Plain weave

Plain weave (also called tabby weave, linen weave or taffeta weave) is the most basic of three fundamental types of textile weaves (along with satin weave and twill). It is strong and hard-wearing, and is used for fashion and furnishing fabrics.
In plain weave cloth, the warp and weft threads cross at right angles, aligned so they form a simple criss-cross pattern. Each weft thread crosses the warp threads by going over one, then under the next, and so on. The next weft thread goes under the warp threads that its neighbor went over, and vice versa.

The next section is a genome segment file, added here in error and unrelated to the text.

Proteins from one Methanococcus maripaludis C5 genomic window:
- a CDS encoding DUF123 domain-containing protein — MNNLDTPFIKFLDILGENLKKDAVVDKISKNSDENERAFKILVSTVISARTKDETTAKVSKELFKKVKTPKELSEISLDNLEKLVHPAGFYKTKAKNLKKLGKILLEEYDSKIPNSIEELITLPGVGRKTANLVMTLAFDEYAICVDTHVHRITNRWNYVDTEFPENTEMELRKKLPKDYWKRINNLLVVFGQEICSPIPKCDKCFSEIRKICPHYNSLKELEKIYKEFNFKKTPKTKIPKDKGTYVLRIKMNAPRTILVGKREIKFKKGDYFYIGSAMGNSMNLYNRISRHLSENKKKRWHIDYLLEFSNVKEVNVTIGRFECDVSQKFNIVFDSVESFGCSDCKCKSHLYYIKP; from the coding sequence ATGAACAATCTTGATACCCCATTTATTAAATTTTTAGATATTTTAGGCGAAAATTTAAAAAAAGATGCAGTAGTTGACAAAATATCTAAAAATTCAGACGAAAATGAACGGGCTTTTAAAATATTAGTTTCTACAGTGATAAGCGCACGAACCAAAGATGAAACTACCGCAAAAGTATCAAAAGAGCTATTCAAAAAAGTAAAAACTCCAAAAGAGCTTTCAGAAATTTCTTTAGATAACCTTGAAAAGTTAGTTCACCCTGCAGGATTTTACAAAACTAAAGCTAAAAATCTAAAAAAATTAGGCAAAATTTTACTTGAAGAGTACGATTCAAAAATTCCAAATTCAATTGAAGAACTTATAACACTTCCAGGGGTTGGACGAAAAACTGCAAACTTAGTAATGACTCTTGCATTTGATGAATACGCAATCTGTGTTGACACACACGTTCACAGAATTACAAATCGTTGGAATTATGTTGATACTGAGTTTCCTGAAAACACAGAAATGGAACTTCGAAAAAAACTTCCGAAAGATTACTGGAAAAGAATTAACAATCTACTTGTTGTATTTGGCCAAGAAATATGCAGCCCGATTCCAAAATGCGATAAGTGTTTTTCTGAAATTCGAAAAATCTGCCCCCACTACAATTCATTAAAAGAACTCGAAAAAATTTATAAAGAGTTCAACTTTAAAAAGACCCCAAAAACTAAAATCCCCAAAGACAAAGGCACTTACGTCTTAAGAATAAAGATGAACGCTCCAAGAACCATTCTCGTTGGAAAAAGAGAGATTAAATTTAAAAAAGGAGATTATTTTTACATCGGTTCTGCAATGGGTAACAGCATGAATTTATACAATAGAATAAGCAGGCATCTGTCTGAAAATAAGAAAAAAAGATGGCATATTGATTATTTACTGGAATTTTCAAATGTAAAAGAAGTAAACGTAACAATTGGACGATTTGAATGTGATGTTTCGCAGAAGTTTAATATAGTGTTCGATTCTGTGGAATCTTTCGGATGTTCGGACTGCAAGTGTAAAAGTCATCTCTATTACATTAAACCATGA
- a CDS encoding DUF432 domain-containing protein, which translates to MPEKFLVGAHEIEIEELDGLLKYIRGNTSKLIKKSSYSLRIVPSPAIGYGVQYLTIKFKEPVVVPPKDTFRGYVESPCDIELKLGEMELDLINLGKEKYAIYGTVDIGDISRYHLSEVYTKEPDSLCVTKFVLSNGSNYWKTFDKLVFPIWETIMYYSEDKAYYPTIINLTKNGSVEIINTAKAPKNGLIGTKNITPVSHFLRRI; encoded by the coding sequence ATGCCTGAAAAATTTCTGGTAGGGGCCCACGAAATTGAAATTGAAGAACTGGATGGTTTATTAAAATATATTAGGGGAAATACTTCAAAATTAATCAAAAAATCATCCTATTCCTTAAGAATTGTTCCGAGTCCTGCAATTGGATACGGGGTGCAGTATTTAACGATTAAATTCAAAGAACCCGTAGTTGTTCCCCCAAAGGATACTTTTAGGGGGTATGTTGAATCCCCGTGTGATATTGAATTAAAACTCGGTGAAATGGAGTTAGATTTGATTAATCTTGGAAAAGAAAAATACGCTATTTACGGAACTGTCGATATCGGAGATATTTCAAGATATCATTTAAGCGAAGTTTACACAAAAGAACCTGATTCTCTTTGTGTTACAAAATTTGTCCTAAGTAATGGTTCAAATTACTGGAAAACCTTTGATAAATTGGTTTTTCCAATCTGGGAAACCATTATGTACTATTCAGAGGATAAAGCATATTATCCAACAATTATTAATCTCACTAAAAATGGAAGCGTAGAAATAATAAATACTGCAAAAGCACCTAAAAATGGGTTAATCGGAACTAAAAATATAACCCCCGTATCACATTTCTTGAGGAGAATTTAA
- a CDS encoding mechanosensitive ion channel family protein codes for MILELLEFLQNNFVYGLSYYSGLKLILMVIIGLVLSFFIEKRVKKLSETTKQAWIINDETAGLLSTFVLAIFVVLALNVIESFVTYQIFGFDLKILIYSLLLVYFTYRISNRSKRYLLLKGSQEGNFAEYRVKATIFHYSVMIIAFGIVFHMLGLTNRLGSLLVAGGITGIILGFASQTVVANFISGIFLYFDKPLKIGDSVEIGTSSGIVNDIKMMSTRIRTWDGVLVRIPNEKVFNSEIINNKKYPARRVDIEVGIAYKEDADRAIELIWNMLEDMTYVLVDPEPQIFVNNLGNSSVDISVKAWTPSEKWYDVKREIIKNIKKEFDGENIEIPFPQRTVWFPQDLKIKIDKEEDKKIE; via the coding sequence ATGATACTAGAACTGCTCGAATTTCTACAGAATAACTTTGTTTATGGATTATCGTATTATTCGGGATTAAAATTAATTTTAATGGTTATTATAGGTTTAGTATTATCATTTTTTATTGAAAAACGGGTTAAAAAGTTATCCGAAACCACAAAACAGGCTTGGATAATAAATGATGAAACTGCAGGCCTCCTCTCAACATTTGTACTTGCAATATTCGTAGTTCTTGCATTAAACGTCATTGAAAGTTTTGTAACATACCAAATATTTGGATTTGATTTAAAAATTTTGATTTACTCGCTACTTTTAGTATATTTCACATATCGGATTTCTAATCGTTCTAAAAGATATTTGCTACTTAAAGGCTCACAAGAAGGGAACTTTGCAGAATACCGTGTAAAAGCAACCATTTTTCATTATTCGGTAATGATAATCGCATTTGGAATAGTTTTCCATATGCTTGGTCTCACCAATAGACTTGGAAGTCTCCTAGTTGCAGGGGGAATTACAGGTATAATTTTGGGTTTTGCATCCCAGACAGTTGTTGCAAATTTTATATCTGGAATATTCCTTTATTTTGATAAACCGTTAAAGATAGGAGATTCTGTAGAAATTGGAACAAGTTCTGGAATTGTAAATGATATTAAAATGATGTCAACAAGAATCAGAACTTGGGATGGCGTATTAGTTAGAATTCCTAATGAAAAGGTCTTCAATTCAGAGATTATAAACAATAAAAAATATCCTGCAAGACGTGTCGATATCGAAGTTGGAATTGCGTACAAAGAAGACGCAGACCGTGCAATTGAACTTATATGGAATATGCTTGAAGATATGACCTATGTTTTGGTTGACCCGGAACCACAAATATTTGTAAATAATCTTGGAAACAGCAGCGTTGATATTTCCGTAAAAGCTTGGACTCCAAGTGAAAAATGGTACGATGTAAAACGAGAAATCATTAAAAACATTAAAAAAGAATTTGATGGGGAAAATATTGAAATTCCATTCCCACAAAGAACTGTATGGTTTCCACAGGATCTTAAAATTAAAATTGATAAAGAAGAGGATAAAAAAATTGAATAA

Balanced plain weaves are fabrics in which the warp and weft are made of threads of the same weight (size) and the same number of ends per inch as picks per inch.
Basketweave is a variation of plain weave in which two or more threads are bundled and then woven as one in the warp or weft, or both.
A balanced plain weave can be identified by its checkerboard-like appearance. It is also known as one-up-one-down weave or over and under pattern.
Its uses range from heavy and coarse canvas and blankets made of thick yarns to the lightest and finest cambries and muslins made in extremely fine yarns.